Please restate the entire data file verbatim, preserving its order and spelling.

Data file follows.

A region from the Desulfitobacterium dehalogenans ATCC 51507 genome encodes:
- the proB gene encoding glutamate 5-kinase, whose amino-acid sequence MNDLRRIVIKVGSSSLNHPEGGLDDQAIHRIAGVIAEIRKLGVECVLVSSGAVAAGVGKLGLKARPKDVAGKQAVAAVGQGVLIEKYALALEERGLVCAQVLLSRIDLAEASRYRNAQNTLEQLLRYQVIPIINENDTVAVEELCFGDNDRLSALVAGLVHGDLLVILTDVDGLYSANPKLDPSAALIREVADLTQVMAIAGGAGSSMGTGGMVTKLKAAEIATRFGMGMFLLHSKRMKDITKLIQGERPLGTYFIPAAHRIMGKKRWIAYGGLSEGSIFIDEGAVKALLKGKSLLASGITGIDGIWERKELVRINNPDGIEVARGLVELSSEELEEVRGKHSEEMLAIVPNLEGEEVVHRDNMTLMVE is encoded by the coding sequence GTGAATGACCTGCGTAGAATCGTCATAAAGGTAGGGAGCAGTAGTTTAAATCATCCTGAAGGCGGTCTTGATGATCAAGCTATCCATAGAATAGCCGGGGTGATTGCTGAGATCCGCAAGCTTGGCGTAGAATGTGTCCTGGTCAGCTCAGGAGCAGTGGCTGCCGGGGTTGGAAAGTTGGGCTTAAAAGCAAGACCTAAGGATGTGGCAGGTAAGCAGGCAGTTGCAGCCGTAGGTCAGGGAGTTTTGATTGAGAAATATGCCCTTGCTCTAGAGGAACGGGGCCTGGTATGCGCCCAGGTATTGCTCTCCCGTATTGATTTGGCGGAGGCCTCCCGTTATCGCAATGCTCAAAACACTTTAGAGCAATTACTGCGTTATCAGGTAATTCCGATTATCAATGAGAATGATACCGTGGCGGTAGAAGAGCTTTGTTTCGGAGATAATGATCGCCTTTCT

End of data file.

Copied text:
A region from the Desulfitobacterium dehalogenans ATCC 51507 genome encodes:
- the proB gene encoding glutamate 5-kinase, whose amino-acid sequence MNDLRRIVIKVGSSSLNHPEGGLDDQAIHRIAGVIAEIRKLGVECVLVSSGAVAAGVGKLGLKARPKDVAGKQAVAAVGQGVLIEKYALALEERGLVCAQVLLSRIDLAEASRYRNAQNTLEQLLRYQVIPIINENDTVAVEELCFGDNDRLSALVAGLVHGDLLVILTDVDGLYSANPKLDPSAALIREVADLTQVMAIAGGAGSSMGTGGMVTKLKAAEIATRFGMGMFLLHSKRMKDITKLIQGERPLGTYFIPAAHRIMGKKRWIAYGGLSEGSIFIDEGAVKALLKGKSLLASGITGIDGIWERKELVRINNPDGIEVARGLVELSSEELEEVRGKHSEEMLAIVPNLEGEEVVHRDNMTLMVE is encoded by the coding sequence GTGAATGACCTGCGTAGAATCGTCATAAAGGTAGGGAGCAGTAGTTTAAATCATCCTGAAGGCGGTCTTGATGATCAAGCTATCCATAGAATAGCCGGGGTGATTGCTGAGATCCGCAAGCTTGGCGTAGAATGTGTCCTGGTCAGCTCAGGAGCAGTGGCTGCCGGGGTTGGAAAGTTGGGCTTAAAAGCAAGACCTAAGGATGTGGCAGGTAAGCAGGCAGTTGCAGCCGTAGGTCAGGGAGTTTTGATTGAGAAATATGCCCTTGCTCTAGAGGAACGGGGCCTGGTATGCGCCCAGGTATTGCTCTCCCGTATTGATTTGGCGGAGGCCTCCCGTTATCGCAATGCTCAAAACACTTTAGAGCAATTACTGCGTTATCAGGTAATTCCGATTATCAATGAGAATGATACCGTGGCGGTAGAAGAGCTTTGTTTCGGAGATAATGATCGCCTTTCT